Observe the rich and powerful both in their natural habitat (a place where they can conspicuously spend money) and out of their element (few of the people signing cheques have an arts education or much affiliation with at least early to mid career artists, who tend to hang around thrift stores rather than Bay Street.) For those with slimmer wallets, there are also a number of works going for under $1000, including some lovely $200 drawings by Roselina Hung, which you can browse on
Art Toronto 2013The actual art
In total 110 galleries are showing at Art Toronto this year, but don't be daunted by the idea of visiting a hundred galleries. When wandering the exhibits it's easy to block out the stalls showing work that doesn't interest you and zero in on the ones aligned to your tastes, whether you're entranced by Paterson Ewen's large scale painting, Dean Baldwin's "Piano Bar" (a full bar set up on baby grand piano) or 3D baby animals frozen in death (Nicholas Crombach's resin sculpted calf and Rebecca Fin Simonetti's taxidermied stillborn goat are your picks in this case.)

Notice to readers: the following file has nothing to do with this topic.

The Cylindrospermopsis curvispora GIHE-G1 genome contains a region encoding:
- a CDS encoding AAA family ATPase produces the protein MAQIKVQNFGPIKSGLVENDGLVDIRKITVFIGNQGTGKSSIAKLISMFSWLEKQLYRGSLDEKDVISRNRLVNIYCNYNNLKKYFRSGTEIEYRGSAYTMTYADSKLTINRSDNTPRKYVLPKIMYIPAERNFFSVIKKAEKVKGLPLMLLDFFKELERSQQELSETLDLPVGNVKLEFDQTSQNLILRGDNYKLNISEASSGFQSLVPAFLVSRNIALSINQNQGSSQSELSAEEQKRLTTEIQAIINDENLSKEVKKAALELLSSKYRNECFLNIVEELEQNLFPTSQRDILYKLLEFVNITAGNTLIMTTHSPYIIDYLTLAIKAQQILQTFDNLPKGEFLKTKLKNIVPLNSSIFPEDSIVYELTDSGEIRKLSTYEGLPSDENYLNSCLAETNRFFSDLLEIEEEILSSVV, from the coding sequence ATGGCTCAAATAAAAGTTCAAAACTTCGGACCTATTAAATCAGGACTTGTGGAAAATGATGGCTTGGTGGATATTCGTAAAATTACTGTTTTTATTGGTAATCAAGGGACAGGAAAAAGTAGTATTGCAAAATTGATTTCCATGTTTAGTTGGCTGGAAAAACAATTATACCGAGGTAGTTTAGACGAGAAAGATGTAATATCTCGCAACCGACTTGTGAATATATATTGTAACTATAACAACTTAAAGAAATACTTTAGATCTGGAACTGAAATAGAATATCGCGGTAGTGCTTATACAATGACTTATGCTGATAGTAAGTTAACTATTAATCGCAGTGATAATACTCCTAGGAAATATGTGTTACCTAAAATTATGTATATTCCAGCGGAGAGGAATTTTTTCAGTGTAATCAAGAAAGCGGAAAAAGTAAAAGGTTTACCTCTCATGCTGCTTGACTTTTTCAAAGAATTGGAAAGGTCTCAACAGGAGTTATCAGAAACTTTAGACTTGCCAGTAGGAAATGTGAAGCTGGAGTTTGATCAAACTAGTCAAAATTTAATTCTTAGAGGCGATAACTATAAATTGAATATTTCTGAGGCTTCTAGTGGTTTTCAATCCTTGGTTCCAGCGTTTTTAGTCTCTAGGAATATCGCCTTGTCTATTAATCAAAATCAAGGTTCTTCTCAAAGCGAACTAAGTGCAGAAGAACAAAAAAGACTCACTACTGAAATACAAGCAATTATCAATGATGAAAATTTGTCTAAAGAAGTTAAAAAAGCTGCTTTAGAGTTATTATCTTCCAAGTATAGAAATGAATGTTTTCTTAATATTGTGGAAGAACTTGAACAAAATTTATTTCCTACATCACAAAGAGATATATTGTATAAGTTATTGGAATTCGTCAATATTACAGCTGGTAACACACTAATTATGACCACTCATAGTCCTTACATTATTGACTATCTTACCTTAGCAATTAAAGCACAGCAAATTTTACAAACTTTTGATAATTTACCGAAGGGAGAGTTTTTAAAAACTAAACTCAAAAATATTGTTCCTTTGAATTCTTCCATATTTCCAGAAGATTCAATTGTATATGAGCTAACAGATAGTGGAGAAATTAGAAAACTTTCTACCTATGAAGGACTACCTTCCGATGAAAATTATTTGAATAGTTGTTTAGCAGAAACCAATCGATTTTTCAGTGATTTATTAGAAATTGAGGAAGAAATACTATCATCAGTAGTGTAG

Stand out works in the show are, of course, Max Streicher's "Quadriga" a.k.a. "those flying white ponies" (look up!), Evan Penny's surreal portraits, Wyn Geleynse's film screening on a pair of eye glasses, Pascal Caputo's half-missing canvases, Mitch Mitchell's terrifying giant breathing... bag.
Most impressive galleries include Belgium's Galerie Van Der Planken ($5000 Marcel Dzamas, Liesje Reijskens's hi-fi femme photos, Tomballe's disco ball penguins), Toronto's Le Gallery (Simonetti, illustrators Luke Painter and Mitsuo Kimura) and London's Cynthia Corbett Gallery (Tom Leighton and Lluis Barba's phenomenal collages, a private room to shoot selfies in.) Art Metropole also has a large set up where one can easily lose an hour or two browsing books.
Art Toronto 2013Get your start as a collector
Art Toronto isn't all walking around for hours in heels and grimacing — there are some great chances to sit down. Blessed are those who sit. If you're into learning about collecting art, curating, contemporary photography, or why painting is alive and well, the fair invites you to rest your weary body in a (likely semi uncomfortable) chair and take in some of their scheduled daily programming. The full schedule is here.